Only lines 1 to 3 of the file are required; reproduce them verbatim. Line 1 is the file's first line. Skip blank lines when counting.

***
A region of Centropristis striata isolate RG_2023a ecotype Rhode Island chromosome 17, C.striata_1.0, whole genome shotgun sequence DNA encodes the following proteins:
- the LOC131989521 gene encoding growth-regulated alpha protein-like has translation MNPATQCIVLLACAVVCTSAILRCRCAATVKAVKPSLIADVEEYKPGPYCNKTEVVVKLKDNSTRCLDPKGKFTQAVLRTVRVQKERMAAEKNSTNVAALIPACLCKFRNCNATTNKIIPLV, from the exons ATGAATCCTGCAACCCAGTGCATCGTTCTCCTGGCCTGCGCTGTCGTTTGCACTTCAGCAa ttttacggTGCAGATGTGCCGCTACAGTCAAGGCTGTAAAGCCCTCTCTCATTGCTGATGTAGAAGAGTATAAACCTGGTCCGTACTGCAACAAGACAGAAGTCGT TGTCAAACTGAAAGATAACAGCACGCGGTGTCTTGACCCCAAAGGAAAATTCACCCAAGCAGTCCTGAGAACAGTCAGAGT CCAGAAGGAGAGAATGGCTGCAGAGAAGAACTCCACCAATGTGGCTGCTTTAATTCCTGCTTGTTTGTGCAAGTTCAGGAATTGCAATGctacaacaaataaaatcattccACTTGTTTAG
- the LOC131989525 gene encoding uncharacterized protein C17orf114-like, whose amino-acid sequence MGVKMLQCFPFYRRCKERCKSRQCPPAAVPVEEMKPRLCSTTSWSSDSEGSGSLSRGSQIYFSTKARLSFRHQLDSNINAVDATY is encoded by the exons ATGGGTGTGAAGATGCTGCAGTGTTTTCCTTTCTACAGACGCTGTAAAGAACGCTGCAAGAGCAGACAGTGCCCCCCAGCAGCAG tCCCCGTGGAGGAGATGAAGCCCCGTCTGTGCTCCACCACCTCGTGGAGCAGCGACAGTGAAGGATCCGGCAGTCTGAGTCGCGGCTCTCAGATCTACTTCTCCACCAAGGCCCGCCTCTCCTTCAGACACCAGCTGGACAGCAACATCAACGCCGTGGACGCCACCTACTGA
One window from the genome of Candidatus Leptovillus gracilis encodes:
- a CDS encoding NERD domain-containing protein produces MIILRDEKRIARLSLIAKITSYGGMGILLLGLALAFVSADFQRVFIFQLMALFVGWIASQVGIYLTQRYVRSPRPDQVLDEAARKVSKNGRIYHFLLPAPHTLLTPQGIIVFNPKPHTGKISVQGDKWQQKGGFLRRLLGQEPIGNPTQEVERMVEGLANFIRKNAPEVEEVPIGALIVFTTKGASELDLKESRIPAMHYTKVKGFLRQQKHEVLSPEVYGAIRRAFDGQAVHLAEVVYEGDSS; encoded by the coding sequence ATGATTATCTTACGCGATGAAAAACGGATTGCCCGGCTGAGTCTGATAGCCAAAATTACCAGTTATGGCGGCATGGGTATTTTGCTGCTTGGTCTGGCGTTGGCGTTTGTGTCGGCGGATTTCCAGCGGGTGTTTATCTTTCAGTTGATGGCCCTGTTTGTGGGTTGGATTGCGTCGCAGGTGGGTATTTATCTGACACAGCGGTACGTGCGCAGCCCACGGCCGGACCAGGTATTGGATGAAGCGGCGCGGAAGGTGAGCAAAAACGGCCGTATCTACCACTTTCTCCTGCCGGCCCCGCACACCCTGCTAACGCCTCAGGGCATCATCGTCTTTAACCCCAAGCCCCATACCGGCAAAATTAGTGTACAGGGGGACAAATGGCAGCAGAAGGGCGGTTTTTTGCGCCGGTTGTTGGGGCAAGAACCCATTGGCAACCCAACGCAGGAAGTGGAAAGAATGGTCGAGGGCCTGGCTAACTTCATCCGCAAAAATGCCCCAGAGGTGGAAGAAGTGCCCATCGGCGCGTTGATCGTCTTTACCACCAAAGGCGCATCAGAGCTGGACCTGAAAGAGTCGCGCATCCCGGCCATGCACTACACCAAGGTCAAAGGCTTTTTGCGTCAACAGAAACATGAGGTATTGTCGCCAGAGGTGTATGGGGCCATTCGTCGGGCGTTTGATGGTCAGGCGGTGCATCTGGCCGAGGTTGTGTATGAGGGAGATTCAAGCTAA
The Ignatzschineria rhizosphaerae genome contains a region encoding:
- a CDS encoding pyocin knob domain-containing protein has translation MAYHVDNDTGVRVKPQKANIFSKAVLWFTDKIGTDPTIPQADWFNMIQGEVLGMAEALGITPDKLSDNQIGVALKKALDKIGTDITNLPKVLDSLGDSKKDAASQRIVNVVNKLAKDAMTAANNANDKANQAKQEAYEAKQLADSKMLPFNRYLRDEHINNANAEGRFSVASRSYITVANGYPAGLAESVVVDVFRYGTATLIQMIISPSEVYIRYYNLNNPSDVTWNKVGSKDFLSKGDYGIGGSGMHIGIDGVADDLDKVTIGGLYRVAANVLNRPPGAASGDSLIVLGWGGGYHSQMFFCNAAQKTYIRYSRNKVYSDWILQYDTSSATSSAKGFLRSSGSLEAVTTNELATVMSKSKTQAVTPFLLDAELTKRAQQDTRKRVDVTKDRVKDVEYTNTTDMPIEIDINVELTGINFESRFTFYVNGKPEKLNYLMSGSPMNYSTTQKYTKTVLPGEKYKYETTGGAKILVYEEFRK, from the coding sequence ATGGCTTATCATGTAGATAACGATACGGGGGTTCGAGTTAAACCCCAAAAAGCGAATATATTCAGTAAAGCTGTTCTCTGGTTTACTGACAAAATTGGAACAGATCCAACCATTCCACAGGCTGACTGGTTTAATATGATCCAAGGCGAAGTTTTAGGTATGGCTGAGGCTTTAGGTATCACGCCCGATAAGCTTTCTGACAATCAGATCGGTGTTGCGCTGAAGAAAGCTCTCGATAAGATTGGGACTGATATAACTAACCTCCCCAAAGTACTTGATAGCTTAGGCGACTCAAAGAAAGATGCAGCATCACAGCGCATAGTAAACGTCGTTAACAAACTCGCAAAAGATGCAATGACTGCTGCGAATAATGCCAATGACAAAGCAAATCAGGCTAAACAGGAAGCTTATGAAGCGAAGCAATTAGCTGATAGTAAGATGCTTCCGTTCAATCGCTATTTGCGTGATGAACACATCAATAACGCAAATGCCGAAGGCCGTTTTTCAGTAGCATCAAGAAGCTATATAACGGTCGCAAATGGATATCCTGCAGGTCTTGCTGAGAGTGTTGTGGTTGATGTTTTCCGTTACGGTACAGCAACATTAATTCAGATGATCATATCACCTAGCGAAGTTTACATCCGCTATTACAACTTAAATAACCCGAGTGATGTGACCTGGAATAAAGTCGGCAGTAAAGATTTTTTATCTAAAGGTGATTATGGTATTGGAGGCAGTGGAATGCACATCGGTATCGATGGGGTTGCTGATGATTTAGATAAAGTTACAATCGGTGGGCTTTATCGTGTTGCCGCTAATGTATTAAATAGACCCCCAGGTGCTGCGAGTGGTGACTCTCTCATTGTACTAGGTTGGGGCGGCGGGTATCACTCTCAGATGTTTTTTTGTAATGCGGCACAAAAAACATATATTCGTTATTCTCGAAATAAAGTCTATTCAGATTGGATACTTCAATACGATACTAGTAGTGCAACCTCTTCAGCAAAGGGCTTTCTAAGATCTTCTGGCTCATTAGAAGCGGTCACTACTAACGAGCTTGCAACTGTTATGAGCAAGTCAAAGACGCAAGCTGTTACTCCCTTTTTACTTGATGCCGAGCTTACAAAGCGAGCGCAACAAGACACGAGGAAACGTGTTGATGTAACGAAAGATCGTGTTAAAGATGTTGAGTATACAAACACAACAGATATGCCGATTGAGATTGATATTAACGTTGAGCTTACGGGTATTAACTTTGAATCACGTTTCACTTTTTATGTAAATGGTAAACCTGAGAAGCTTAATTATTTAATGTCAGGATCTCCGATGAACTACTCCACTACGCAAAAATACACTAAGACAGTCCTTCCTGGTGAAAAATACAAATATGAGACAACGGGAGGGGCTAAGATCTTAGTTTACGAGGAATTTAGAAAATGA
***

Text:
A region of Centropristis striata isolate RG_2023a ecotype Rhode Island chromosome 17, C.striata_1.0, whole genome shotgun sequence DNA encodes the following proteins:
- the LOC131989521 gene encoding growth-regulated alpha protein-like has translation MNPATQCIVLLACAVVCTSAILRCRCAATVKAVKPSLIADVEEYKPGPYCNKTEVVVKLKDNSTRCLDPKGKFTQAVLRTVRVQKERMAAEKNSTNVAALIPACLCKFRNCNATTNKIIPLV, from the exons ATGAATCCTGCAACCCAGTGCATCGTTCTCCTGGCCTGCGCTGTCGTTTGCACTTCAGCAa ttttacggTGCAGATGTGCCGCTACAGTCAAGGCTGTAAAGCCCTCTCTCATTGCTGATGTAGAAGAGTATAAACCTGGTCCGTACTGCAACAAGACAGAAGTCGT TGTCAAACTGAAAGATAACAGCACGCGGTGTCTTGACCCCAAAGGAAAATTCACCCAAGCAGTCCTGAGAACAGTCAGAGT CCAGAAGGAGAGAATGGCTGCAGAGAAGAACTCCACCAATGTGGCTGCTTTAATTCCTGCTTGTTTGTGCAAGTTCAGGAATTGCAATGctacaacaaataaaatcattccACTTGTTTAG
- the LOC131989525 gene encoding uncharacterized protein C17orf114-like, whose amino-acid sequence MGVKMLQCFPFYRRCKERCKSRQCPPAAVPVEEMKPRLCSTTSWSSDSEGSGSLSRGSQIYFSTKARLSFRHQLDSNINAVDATY is encoded by the exons ATGGGTGTGAAGATGCTGCAGTGTTTTCCTTTCTACAGACGCTGTAAAGAACGCTGCAAGAGCAGACAGTGCCCCCCAGCAGCAG tCCCCGTGGAGGAGATGAAGCCCCGTCTGTGCTCCACCACCTCGTGGAGCAGCGACAGTGAAGGATCCGGCAGTCTGAGTCGCGGCTCTCAGATCTACTTCTCCACCAAGGCCCGCCTCTCCTTCAGACACCAGCTGGACAGCAACATCAACGCCGTGGACGCCACCTACTGA